St Cuthbert is a key figure from Durham's history and still figures in city life to this day - so who exactly was he?

St Cuthbert is sometimes referred to as the patron saint of northern England, and in particular the old region of Northumbria. But St Cuthbert's links to Durham are particularly strong, given that he is buried in Durham Cathedral after his body was carried to the site by monks.

Today, St Cuthbert's presence is still felt in many aspects of Durham life, from his shrine being the focus of visits to Durham Cathedral, roads and societies named after him, and even his Cuthbert's Cross on the County Durham flag. But how did St Cuthbert become linked to Durham?

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When and where was St Cuthbert born?

St Cuthbert was born around either Dunbar or Melrose, in what is now modern Scotland but that at the time was part of the Kingdom of Northumbria. The year was probably 634 - give or take a year. This was shortly after the King of Northumbria, Edwin, had converted to Christianity and Cuthbert was brought up as a Christian.

Like many boys in his social class, Cuthbert was looked after by a foster family for part of his early life.

Was St Cuthbert always religious?

No. At least, if he had thoughts in that direction then his early activities didn't show it. He was actually taught the arts of war and probably took part in some battles when he was in his teens - again, not unusual for boys in his position. He may have been fighting for the Kingdom of Northumbria, protecting it against attacks by King Penda of Mercia.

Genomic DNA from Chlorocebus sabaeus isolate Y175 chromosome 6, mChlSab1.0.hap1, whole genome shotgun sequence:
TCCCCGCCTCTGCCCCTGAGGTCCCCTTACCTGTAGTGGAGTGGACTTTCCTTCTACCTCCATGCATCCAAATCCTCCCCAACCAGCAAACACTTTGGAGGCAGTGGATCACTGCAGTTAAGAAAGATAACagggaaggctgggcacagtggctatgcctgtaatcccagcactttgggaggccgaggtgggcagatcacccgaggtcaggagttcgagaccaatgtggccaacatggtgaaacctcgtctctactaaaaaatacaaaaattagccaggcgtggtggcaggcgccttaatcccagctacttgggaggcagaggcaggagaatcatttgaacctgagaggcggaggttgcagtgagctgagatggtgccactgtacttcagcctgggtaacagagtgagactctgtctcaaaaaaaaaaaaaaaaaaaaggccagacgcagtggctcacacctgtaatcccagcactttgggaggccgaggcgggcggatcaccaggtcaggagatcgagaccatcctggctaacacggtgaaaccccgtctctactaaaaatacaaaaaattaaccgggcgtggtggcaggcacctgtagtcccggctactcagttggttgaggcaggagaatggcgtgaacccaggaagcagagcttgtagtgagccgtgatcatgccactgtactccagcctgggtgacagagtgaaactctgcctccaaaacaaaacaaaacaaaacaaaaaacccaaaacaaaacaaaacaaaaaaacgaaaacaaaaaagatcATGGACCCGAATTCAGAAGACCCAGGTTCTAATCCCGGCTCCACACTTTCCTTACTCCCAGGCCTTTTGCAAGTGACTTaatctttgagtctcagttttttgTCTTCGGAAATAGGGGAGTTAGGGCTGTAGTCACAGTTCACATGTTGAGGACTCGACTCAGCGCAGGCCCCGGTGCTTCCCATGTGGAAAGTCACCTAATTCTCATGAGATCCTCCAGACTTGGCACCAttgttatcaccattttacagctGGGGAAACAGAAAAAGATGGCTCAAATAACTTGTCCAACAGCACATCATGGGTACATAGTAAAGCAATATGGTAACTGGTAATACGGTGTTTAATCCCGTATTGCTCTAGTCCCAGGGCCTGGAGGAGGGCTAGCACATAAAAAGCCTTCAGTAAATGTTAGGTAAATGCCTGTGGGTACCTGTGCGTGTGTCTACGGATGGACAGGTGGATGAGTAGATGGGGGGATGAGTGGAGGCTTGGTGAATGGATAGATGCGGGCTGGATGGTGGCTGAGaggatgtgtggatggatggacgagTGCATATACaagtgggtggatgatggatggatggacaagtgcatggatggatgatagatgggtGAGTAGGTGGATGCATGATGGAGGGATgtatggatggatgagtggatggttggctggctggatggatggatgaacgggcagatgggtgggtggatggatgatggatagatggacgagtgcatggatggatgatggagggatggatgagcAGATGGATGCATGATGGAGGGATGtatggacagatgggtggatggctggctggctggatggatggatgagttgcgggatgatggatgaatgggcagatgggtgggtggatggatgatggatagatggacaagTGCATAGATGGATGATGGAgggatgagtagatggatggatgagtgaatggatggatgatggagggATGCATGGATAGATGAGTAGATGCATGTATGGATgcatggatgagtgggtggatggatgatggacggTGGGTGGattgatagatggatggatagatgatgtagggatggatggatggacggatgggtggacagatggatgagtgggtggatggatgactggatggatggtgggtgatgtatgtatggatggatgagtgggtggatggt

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What changed?

Cuthbert's first noteworthy brush with religion came in 651 when he was allegedly looking after sheep on a hillside near Melrose Abbey (more likely, being from an army background he was on guard duty), and saw what he believed to resemble a human soul rising to heaven. The next day he learned of the death of St Aidan, and this gave him his first suggestion of a new direction in his life.

Cuthbert entered Melrose Abbey and his devotion and attitude quickly marked him out as something special. Cuthbert spent 13 years at Melrose Abbey, and when a new abbey was founded in Ripon, Cuthbert was an obvious choice to go with the founding party and became guestmaster.

That's good career advancement. So how did Cuthbert end up in what is now North East England?

There were two traditions in the Christian Church: Roman and Celtic. Cuthbert and his followers were of the Celtic tradition; but when Ripon decided to adopt the Roman tradition and appointed Rome-supporting Wilfrid (of Hexham Abbey fame) as its prior, they headed back to Melrose Abbey, where Cuthbert took over following the death of his former teacher.

However, before Cuthbert could get too comfortable in his new role, the Synod debated the whole Celtic vs Roman schism and settled on the Roman side. Cuthbert, as was his nature, acquiesced with the decision, and was sent to Lindisfarne Priory to help with their transition to the new ways.

He was obviously well thought of. Where next?

Well, Cuthbert's next move was actually to become a hermit. When he was about 40, Cuthbert felt the calling and created a hermitage for himself, possibly first on St Cuthbert's Island, near Lindisfarne, then on Inner Farne on the Farne Islands. Still, people didn't leave him alone: he was a celebrated healer and people would take boats out to see him and ask for his advice.